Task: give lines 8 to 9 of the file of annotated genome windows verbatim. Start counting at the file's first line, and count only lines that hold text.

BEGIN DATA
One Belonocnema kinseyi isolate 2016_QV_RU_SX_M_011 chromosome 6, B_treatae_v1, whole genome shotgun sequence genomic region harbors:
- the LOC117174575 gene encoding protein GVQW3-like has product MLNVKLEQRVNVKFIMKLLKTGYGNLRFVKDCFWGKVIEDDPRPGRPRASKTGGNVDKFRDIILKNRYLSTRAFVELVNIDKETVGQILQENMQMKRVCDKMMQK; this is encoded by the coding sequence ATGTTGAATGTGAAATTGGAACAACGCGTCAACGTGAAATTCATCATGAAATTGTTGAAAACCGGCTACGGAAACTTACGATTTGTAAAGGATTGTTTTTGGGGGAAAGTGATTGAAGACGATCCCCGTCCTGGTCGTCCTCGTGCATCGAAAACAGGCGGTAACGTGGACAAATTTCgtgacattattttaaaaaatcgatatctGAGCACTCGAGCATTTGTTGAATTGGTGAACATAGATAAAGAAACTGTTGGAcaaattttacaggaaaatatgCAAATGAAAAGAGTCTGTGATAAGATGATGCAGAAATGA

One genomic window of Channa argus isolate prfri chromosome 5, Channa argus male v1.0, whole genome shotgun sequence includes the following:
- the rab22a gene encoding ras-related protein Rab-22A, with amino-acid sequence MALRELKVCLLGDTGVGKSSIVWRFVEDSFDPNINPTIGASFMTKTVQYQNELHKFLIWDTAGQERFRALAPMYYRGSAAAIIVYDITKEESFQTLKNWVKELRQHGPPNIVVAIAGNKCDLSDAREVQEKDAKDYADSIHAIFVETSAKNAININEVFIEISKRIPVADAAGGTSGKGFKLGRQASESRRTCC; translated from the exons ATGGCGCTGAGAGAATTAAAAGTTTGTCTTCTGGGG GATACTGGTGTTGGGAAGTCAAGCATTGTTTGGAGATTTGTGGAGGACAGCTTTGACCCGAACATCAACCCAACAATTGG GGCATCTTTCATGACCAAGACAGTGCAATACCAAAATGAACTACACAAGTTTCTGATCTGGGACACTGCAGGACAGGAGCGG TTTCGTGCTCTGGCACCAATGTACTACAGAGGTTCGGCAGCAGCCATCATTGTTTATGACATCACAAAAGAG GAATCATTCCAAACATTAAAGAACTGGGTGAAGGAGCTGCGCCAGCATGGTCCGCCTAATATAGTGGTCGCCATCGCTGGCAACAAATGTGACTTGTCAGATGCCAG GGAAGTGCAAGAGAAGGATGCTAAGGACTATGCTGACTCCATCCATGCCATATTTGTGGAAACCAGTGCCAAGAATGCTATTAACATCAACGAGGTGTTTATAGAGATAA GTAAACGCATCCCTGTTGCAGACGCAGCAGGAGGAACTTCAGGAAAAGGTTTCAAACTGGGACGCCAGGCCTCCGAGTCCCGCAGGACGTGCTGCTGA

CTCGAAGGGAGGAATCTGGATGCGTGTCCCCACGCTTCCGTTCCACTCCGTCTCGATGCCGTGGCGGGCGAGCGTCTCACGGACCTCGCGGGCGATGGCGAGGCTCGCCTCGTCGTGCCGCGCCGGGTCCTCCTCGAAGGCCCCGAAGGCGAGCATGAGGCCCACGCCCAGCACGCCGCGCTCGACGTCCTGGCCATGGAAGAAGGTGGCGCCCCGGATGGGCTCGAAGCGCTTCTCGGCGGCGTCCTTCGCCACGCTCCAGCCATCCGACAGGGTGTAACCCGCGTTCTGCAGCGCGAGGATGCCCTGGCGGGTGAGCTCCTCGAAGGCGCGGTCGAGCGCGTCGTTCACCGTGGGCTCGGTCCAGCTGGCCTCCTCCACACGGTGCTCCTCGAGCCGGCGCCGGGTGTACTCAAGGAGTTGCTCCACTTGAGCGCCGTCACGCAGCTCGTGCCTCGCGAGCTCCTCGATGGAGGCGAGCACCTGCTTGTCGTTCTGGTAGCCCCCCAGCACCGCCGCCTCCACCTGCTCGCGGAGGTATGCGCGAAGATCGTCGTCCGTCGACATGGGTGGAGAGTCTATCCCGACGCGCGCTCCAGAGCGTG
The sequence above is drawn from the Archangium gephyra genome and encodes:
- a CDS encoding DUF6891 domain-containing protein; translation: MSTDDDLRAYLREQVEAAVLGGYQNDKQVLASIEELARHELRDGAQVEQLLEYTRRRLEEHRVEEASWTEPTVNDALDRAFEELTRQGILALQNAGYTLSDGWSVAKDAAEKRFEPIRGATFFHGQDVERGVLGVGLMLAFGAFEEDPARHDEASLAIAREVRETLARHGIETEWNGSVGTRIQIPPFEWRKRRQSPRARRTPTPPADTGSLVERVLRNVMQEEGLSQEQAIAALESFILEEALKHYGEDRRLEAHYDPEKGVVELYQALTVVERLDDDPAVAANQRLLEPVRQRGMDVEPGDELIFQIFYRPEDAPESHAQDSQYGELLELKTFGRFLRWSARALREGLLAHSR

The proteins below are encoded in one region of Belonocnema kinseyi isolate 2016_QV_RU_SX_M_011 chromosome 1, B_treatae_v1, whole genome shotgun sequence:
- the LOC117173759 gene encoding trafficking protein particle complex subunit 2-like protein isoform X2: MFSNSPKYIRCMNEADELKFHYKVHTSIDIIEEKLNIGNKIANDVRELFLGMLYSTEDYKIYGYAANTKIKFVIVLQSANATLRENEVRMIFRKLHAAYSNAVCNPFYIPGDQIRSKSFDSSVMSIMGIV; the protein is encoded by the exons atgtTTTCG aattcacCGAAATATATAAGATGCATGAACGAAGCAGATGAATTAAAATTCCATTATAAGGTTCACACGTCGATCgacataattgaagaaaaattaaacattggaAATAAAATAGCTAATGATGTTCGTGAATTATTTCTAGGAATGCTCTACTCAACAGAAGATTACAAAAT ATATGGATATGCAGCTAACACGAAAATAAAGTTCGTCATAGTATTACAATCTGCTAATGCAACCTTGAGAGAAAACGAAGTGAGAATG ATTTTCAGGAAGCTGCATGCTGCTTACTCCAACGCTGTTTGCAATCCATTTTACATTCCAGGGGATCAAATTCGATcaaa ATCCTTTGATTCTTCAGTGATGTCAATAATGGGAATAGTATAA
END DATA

The proteins below are encoded in one region of Belonocnema kinseyi isolate 2016_QV_RU_SX_M_011 chromosome 1, B_treatae_v1, whole genome shotgun sequence:
- the LOC117173759 gene encoding trafficking protein particle complex subunit 2-like protein isoform X2: MFSNSPKYIRCMNEADELKFHYKVHTSIDIIEEKLNIGNKIANDVRELFLGMLYSTEDYKIYGYAANTKIKFVIVLQSANATLRENEVRMIFRKLHAAYSNAVCNPFYIPGDQIRSKSFDSSVMSIMGIV; the protein is encoded by the exons atgtTTTCG aattcacCGAAATATATAAGATGCATGAACGAAGCAGATGAATTAAAATTCCATTATAAGGTTCACACGTCGATCgacataattgaagaaaaattaaacattggaAATAAAATAGCTAATGATGTTCGTGAATTATTTCTAGGAATGCTCTACTCAACAGAAGATTACAAAAT ATATGGATATGCAGCTAACACGAAAATAAAGTTCGTCATAGTATTACAATCTGCTAATGCAACCTTGAGAGAAAACGAAGTGAGAATG ATTTTCAGGAAGCTGCATGCTGCTTACTCCAACGCTGTTTGCAATCCATTTTACATTCCAGGGGATCAAATTCGATcaaa ATCCTTTGATTCTTCAGTGATGTCAATAATGGGAATAGTATAA